When They Aren’t Healed
God doesn’t heal everyone who receives prayer. If you listen and watch, sometimes you’ll hear the answer before you pray. This is one of those stories.
I have a friend who asked me to pray for someone that had been hospitalized with terminal cancer. I agreed to pray for her and told him I’d like to meet her and lay hands on her. We found ourselves at the hospital that day. He asked me to wait in the hallway while he inquired if she wanted me to pray with her.
I waited in the hallway and talked to God and thanked Him for getting me there. Then it occurred to me – I didn’t know if God wanted to heal this person. I bowed my head and closed my eyes and asked what He wanted to do. God gave me a word of knowledge. (1 Cor. 12:8) He actually showed me what He wanted to do. I saw the words “Don’t heal.”
I didn’t understand. I was disappointed and confused.
I thought perhaps I didn’t get the right message. I bowed my head and closed my eyes again and saw the words very clearly, “I won’t heal”. I saw the right message and now sadness set in. I knew she wouldn’t be healed. I wanted to know why. I bowed my head a third time and closed my eyes. I asked God to show me why He wouldn’t heal her. I saw the words, “She doesn’t believe.”
A few minutes later my friend came from the room and confirmed what I already knew – she didn’t want me to pray for her. She had given up on treatment and was ready to die. We walked in uncomfortable silence to the elevator. She passed away a week later.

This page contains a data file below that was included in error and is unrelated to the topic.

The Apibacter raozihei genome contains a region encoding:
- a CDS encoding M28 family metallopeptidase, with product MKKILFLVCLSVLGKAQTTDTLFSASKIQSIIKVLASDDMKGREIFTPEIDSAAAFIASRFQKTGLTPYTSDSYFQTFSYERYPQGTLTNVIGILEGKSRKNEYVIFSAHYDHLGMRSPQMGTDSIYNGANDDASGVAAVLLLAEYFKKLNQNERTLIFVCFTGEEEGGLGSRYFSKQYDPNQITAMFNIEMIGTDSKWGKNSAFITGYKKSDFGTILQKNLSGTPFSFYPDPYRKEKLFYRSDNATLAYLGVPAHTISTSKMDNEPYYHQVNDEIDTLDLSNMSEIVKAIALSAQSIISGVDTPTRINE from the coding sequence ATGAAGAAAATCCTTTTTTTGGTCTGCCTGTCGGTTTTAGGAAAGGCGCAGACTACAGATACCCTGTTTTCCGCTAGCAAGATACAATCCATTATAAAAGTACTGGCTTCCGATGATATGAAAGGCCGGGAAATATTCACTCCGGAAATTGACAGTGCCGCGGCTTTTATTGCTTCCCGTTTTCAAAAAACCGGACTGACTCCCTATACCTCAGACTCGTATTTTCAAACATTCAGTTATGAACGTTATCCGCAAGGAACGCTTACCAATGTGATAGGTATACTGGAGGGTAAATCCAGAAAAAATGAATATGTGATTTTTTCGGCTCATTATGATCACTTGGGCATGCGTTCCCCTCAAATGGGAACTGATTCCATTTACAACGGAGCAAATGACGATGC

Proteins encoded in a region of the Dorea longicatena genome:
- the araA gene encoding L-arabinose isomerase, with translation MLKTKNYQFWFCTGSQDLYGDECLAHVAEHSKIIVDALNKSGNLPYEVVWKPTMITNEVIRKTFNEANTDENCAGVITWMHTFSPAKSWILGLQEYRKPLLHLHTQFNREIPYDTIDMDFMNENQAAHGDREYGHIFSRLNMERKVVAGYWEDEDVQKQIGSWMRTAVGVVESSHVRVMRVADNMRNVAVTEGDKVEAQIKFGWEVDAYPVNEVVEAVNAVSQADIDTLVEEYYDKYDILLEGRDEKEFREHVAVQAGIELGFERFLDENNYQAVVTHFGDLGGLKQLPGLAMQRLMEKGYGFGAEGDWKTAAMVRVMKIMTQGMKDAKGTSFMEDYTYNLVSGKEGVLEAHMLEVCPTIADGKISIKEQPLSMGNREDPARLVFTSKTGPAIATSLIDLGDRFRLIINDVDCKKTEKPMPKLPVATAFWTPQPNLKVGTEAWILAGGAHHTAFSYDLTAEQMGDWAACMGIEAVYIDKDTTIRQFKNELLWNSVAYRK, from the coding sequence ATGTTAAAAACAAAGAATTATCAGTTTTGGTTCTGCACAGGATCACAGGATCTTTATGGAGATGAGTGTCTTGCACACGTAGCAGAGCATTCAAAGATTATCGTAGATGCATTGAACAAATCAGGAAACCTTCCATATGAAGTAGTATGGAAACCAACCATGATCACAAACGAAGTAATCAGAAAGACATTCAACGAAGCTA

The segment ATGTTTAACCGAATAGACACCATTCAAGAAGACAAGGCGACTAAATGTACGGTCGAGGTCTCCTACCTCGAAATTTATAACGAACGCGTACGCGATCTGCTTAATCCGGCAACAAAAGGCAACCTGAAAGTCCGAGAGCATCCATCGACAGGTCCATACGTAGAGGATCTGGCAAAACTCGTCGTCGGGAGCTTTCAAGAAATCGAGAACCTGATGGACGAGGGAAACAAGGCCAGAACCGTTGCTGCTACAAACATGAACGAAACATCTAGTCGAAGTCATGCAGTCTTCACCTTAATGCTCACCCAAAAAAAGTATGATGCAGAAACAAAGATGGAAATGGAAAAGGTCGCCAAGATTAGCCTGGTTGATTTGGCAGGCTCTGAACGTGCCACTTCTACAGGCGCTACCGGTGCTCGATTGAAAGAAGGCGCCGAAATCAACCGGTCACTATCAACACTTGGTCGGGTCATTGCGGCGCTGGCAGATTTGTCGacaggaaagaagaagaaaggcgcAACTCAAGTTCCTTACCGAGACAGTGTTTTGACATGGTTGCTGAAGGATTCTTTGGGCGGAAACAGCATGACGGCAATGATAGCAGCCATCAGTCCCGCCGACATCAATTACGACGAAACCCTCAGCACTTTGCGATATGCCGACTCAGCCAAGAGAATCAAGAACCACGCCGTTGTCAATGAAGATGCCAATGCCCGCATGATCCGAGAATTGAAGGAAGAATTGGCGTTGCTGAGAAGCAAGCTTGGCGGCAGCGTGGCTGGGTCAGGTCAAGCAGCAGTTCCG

I assume she had no desire to ask God for a miracle. Without a willing heart to receive it, we can’t expect God to bless us. He won’t force us to accept His gift of healing, or any other gift. I can’t judge this woman. I don’t know what things she suffered in life. I don’t know why God’s love never took root in her heart. But for her own reasons she didn’t believe God would or could heal her. That made me very sad.
In asking why she didn’t believe, I didn’t search long for the answer. A few months ago I didn’t believe in miraculous healing either. Maybe it was the faith healers I mocked when I was an atheist. I’ve always been skeptical of miracles. I suspected faith healers of being con-men and rip-off artists. Not long ago I mocked them as a Christian. The church leaders I knew didn’t really believe in miracles either. We in the church are big on prayer. We just don’t believe it does a whole lot. Many of our leaders tell us that miracles, prophecy, healing, and other gifts of the Spirit ceased long ago. If we can’t convince ourselves that God wants to heal us, why should anyone else believe it?
I think our reluctance to pray comes from the times we have prayed and it seemed like nothing happened. One of the first things we teach a new disciple about prayer is to ask according to the will of God. The apostle John wrote, “If we ask anything according to His will, He hears us.” (1 John 5:14) We often hear that God’s will is revealed in the scriptures and we ought to pray according to its principles.